“[T]he custom [of not rebaptizing converts] . . . may be supposed to have had its origin in Apostolic Tradition, just as there are many things which are observed by the whole Church, and therefore are fairly held to have been enjoined by the Apostles, which yet are not mentioned in their writings” (On Baptism, Against the Donatists 5:23[31] [A.D. 400]).

    “But the admonition that he [Cyprian] gives us, ‘that we should go back to the fountain, that is, to Apostolic Tradition, and thence turn the channel of truth to our times,’ is most excellent, and should be followed without hesitation” (ibid., 5:26[37]).

    “But in regard to those observances which we carefully attend and which the whole world keeps, and which derive not from Scripture but from Tradition, we are given to understand that they are recommended and ordained to be kept, either by the Apostles themselves or by plenary [ecumenical] councils, the authority of which is quite vital in the Church” (Letter to Januarius [A.D. 400]).

    • Nate_Busenitz

      Hi Gerald,

      Thanks for these quotes from Augustine. Regretably, I don’t have time today to interact with you in great detail on these things. However, I believe William Webster’s article (linked to in my post) will sufficiently answer your objects. Here is that link again:

      Augustine taught that councils can err, and that all of the church’s teachings that originated after the apostolic period were subject to the authority of Scripture.

  • general question??The Gospel of John 1:12 states that “we become-Sons of God- some early church fathers,ie: St Athanasius spoke of becoming divine…contradiction? as we become Children of God..

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  • DelawareMom

    Regarding sola scriptura, I will quote Jennifer Fulwiler, who says it well: “… it seemed that the notion that the Bible was the main way to know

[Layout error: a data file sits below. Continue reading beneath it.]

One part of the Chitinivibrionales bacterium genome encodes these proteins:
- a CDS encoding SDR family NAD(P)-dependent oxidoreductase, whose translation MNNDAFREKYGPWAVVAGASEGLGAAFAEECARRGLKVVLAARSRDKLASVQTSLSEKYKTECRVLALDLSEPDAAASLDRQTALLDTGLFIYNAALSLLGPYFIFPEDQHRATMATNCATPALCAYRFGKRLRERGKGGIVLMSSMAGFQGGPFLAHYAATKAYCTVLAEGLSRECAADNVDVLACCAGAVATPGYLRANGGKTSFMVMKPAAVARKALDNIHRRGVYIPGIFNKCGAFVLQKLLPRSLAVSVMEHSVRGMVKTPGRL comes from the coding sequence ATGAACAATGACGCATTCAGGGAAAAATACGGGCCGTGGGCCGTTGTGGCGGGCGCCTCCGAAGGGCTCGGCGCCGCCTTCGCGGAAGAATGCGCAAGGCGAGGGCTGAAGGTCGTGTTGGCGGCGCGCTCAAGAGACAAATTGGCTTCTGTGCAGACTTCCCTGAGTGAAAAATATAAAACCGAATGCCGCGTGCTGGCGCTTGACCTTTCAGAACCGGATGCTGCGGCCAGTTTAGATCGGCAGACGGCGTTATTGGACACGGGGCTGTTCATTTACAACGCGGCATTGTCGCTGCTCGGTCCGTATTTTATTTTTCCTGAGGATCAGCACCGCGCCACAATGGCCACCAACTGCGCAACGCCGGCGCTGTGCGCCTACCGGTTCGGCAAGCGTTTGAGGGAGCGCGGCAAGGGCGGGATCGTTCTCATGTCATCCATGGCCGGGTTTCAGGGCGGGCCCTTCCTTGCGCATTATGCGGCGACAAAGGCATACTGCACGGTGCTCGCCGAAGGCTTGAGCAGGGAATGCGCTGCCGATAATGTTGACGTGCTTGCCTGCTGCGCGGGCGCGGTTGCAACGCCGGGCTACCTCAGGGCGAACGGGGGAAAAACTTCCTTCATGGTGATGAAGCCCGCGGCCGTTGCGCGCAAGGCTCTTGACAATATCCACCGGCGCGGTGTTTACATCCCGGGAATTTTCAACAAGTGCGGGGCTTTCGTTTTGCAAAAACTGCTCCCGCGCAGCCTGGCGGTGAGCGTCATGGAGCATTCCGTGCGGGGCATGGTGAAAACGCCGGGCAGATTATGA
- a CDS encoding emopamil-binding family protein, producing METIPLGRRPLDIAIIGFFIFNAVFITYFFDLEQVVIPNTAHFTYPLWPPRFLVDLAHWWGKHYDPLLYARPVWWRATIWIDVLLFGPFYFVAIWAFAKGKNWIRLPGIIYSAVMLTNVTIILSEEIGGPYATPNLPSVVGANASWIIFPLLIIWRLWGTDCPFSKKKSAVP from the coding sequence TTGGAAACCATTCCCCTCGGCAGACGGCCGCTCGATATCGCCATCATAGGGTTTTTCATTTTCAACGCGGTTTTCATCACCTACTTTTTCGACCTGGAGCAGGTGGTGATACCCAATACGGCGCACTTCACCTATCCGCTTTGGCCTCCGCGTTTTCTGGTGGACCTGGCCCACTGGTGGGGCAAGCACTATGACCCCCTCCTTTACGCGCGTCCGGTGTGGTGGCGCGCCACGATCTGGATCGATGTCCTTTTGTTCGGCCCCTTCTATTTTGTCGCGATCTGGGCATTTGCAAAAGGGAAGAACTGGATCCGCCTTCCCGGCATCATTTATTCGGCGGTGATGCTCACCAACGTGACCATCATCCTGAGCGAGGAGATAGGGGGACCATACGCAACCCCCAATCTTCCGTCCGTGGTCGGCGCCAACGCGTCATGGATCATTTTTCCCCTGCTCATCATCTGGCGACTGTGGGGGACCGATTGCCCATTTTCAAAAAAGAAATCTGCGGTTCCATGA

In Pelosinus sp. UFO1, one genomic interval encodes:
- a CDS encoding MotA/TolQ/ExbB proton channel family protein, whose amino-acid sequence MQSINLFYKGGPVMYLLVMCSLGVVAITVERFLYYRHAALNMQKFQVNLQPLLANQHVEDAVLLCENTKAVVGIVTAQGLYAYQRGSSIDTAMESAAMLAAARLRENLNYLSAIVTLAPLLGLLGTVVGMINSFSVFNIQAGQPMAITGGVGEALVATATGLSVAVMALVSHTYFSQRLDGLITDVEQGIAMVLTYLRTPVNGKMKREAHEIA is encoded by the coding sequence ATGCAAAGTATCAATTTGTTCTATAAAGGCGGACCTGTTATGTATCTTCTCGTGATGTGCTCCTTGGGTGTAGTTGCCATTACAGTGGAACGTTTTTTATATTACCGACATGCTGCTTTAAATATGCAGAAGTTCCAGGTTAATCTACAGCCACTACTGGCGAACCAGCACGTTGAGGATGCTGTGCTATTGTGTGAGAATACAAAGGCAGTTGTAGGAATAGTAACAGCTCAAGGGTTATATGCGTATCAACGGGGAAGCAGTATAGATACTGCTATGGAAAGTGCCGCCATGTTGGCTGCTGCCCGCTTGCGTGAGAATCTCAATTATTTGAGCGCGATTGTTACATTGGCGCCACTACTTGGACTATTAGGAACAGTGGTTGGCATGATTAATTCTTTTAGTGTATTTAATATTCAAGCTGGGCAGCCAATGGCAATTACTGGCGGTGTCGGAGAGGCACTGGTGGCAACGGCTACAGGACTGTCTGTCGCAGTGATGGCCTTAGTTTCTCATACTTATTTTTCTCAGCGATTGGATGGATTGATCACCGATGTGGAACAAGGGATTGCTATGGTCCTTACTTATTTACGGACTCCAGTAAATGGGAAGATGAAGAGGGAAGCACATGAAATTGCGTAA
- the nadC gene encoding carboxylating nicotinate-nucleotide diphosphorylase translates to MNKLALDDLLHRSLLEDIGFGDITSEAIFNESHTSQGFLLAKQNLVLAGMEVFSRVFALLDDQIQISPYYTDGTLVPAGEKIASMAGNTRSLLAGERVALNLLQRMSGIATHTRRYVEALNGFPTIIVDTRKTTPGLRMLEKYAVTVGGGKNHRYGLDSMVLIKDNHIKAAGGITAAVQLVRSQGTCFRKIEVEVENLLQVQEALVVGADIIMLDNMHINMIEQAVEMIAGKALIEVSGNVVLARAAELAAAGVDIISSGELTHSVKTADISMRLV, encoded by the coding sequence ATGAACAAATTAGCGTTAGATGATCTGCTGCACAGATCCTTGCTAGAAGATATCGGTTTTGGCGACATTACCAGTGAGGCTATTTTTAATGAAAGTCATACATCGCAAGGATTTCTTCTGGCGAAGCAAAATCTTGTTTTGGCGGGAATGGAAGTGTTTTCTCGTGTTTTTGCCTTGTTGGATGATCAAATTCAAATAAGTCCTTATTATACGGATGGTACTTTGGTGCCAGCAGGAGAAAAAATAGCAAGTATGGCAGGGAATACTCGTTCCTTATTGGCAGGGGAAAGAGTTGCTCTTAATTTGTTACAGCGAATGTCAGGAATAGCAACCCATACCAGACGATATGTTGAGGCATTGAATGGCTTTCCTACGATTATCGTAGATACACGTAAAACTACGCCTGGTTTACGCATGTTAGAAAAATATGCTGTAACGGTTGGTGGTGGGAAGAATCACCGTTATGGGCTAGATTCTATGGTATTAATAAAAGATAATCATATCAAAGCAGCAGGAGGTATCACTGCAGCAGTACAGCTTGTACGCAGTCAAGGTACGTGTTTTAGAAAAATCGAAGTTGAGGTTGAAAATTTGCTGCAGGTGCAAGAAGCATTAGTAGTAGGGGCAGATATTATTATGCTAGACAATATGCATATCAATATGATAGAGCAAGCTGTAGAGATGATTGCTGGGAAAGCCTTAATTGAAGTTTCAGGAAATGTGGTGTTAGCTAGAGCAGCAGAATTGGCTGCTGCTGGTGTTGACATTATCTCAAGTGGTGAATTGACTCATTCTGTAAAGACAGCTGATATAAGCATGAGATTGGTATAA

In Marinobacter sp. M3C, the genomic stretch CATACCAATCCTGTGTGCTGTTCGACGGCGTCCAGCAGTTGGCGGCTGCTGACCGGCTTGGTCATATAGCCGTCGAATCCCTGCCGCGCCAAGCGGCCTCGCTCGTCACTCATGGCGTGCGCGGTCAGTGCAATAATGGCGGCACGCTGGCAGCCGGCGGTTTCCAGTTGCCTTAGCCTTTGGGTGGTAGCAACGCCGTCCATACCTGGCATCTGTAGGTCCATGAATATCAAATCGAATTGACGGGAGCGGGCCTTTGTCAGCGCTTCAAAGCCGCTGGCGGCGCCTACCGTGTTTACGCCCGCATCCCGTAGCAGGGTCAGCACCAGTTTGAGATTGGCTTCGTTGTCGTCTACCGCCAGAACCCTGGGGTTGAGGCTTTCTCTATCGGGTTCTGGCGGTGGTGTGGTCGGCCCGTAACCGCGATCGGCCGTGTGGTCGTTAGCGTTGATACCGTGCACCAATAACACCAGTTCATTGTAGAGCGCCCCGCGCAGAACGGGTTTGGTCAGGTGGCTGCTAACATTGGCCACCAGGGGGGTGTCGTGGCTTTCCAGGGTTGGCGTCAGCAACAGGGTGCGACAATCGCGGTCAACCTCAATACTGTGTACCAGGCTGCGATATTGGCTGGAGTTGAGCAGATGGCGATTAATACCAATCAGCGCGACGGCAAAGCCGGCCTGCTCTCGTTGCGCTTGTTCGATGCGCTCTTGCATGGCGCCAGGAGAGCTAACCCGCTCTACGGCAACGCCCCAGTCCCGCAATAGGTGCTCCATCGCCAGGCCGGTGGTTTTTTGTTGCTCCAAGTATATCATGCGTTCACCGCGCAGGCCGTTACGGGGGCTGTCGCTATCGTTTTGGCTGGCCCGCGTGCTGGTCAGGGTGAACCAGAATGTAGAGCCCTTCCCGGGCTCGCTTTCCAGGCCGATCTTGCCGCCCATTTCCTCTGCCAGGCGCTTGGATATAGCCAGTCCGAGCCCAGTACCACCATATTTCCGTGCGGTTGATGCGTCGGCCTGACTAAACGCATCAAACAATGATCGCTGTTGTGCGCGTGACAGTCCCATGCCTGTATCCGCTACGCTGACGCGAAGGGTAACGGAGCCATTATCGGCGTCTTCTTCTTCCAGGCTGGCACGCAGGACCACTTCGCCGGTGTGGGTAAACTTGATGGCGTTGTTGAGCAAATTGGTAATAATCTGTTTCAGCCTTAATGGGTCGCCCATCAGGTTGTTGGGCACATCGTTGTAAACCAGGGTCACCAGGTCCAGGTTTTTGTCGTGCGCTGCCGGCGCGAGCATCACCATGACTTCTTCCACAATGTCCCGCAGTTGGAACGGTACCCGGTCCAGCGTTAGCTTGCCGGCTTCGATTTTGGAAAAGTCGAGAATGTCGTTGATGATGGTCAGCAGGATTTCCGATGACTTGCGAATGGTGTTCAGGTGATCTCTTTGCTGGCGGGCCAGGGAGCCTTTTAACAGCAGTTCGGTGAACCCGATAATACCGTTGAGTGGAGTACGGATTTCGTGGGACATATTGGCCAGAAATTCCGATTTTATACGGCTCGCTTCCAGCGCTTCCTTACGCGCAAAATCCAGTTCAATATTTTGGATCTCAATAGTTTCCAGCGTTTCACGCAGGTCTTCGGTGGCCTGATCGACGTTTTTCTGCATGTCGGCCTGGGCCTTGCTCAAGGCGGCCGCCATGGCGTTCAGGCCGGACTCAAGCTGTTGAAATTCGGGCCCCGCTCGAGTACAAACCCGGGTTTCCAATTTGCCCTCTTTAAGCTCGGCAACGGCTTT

God would be fundamentally unfair to people who were illiterate or had
    poor reading-comprehension skills—a concerning proposition considering
    that the printing press and widespread literacy are relatively recent
    phenomena.” Not everyone owned a Bible, nor could most people read it until the last few hundred years.

    Ireneaus also said:
    “The tradition of the Apostles has been made manifest throughout the
    world, and can be found in every Church by those who wish to know the
    truth.”~ Irenaeus,writing about A.D. 189, on how the unity of
    the Church was based on the Apostolic Tradition everywhere handed down.

    And I will quote Patrick Madrid here concerning St. Cyril:
    Catholic patristic scholars would point out that such language as Cyril uses here is consistent with his and the other Fathers’ high view of Scripture’s authority and
    with what is sometimes called its material sufficiency (more on
    that shortly). This language, while perhaps more rigorously
    biblical than some modern Catholics are used to, nonetheless
    conveys an accurate sense of Catholic teaching on the importance
    of Scripture. Even taken at face value, Cyril’s admonition poses
    no problem for the Catholic. But it does, ironically, for the

    The proponent of is faced with a dilemma when he
    attempts to use Cyril’s quote. Option One: If Cyril was in fact
    teaching , Protestants have a big problem. Cyril’s
    are filled with his forceful teachings on